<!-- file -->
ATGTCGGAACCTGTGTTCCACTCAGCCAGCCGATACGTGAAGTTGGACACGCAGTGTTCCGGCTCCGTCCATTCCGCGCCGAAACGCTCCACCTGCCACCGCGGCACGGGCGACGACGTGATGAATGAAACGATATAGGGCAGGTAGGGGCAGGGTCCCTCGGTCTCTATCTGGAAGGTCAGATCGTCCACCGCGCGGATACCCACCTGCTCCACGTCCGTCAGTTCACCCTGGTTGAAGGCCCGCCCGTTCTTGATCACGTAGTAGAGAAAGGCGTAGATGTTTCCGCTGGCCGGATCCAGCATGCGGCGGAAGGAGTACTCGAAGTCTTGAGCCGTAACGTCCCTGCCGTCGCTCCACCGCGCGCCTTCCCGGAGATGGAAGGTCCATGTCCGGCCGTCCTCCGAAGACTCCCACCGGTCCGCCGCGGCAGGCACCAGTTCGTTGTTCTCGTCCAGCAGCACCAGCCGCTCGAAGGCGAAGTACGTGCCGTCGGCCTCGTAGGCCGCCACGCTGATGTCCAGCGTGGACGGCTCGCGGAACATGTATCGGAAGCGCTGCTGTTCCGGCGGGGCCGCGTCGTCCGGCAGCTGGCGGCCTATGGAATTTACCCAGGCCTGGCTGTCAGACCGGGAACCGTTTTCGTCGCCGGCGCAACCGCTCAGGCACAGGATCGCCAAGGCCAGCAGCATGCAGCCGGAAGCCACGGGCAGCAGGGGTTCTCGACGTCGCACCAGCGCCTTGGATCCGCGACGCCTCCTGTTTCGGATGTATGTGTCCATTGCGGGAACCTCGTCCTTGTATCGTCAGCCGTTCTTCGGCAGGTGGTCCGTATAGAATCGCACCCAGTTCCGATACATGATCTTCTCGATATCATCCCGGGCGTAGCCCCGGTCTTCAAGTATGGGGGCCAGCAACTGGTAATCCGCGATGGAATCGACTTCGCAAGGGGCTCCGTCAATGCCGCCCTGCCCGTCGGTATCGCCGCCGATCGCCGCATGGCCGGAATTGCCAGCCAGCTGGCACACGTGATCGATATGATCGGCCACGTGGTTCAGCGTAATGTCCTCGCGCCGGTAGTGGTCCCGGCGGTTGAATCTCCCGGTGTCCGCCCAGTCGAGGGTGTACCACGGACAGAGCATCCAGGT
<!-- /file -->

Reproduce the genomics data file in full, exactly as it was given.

ATGTCGGAACCTGTGTTCCACTCAGCCAGCCGATACGTGAAGTTGGACACGCAGTGTTCCGGCTCCGTCCATTCCGCGCCGAAACGCTCCACCTGCCACCGCGGCACGGGCGACGACGTGATGAATGAAACGATATAGGGCAGGTAGGGGCAGGGTCCCTCGGTCTCTATCTGGAAGGTCAGATCGTCCACCGCGCGGATACCCACCTGCTCCACGTCCGTCAGTTCACCCTGGTTGAAGGCCCGCCCGTTCTTGATCACGTAGTAGAGAAAGGCGTAGATGTTTCCGCTGGCCGGATCCAGCATGCGGCGGAAGGAGTACTCGAAGTCTTGAGCCGTAACGTCCCTGCCGTCGCTCCACCGCGCGCCTTCCCGGAGATGGAAGGTCCATGTCCGGCCGTCCTCCGAAGACTCCCACCGGTCCGCCGCGGCAGGCACCAGTTCGTTGTTCTCGTCCAGCAGCACCAGCCGCTCGAAGGCGAAGTACGTGCCGTCGGCCTCGTAGGCCGCCACGCTGATGTCCAGCGTGGACGGCTCGCGGAACATGTATCGGAAGCGCTGCTGTTCCGGCGGGGCCGCGTCGTCCGGCAGCTGGCGGCCTATGGAATTTACCCAGGCCTGGCTGTCAGACCGGGAACCGTTTTCGTCGCCGGCGCAACCGCTCAGGCACAGGATCGCCAAGGCCAGCAGCATGCAGCCGGAAGCCACGGGCAGCAGGGGTTCTCGACGTCGCACCAGCGCCTTGGATCCGCGACGCCTCCTGTTTCGGATGTATGTGTCCATTGCGGGAACCTCGTCCTTGTATCGTCAGCCGTTCTTCGGCAGGTGGTCCGTATAGAATCGCACCCAGTTCCGATACATGATCTTCTCGATATCATCCCGGGCGTAGCCCCGGTCTTCAAGTATGGGGGCCAGCAACTGGTAATCCGCGATGGAATCGACTTCGCAAGGGGCTCCGTCAATGCCGCCCTGCCCGTCGGTATCGCCGCCGATCGCCGCATGGCCGGAATTGCCAGCCAGCTGGCACACGTGATCGATATGATCGGCCACGTGGTTCAGCGTAATGTCCTCGCGCCGGTAGTGGTCCCGGCGGTTGAATCTCCCGGTGTCCGCCCAGTCGAGGGTGTACCACGGACAGAGCATCCAGGT